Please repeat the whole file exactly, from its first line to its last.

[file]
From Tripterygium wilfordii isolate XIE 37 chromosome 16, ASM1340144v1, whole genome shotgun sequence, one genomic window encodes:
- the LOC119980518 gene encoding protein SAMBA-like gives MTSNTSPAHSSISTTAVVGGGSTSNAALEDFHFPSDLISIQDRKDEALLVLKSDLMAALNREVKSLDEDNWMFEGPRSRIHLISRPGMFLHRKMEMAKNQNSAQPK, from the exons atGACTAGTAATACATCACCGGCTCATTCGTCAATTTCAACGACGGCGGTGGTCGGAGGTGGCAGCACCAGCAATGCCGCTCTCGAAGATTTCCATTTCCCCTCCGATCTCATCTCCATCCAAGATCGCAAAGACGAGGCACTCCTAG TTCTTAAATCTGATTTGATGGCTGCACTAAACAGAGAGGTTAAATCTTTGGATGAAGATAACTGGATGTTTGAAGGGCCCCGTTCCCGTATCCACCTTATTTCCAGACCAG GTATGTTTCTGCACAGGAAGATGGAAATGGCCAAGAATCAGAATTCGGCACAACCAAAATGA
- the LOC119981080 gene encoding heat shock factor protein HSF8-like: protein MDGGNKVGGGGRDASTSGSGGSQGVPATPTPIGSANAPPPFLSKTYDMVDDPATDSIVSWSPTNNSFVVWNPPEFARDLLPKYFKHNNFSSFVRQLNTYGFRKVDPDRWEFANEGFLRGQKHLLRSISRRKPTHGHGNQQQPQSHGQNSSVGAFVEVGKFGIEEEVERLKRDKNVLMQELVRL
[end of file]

From Tripterygium wilfordii isolate XIE 37 chromosome 16, ASM1340144v1, whole genome shotgun sequence, one genomic window encodes:
- the LOC119980518 gene encoding protein SAMBA-like gives MTSNTSPAHSSISTTAVVGGGSTSNAALEDFHFPSDLISIQDRKDEALLVLKSDLMAALNREVKSLDEDNWMFEGPRSRIHLISRPGMFLHRKMEMAKNQNSAQPK, from the exons atGACTAGTAATACATCACCGGCTCATTCGTCAATTTCAACGACGGCGGTGGTCGGAGGTGGCAGCACCAGCAATGCCGCTCTCGAAGATTTCCATTTCCCCTCCGATCTCATCTCCATCCAAGATCGCAAAGACGAGGCACTCCTAG TTCTTAAATCTGATTTGATGGCTGCACTAAACAGAGAGGTTAAATCTTTGGATGAAGATAACTGGATGTTTGAAGGGCCCCGTTCCCGTATCCACCTTATTTCCAGACCAG GTATGTTTCTGCACAGGAAGATGGAAATGGCCAAGAATCAGAATTCGGCACAACCAAAATGA
- the LOC119981080 gene encoding heat shock factor protein HSF8-like: protein MDGGNKVGGGGRDASTSGSGGSQGVPATPTPIGSANAPPPFLSKTYDMVDDPATDSIVSWSPTNNSFVVWNPPEFARDLLPKYFKHNNFSSFVRQLNTYGFRKVDPDRWEFANEGFLRGQKHLLRSISRRKPTHGHGNQQQPQSHGQNSSVGAFVEVGKFGIEEEVERLKRDKNVLMQELVRL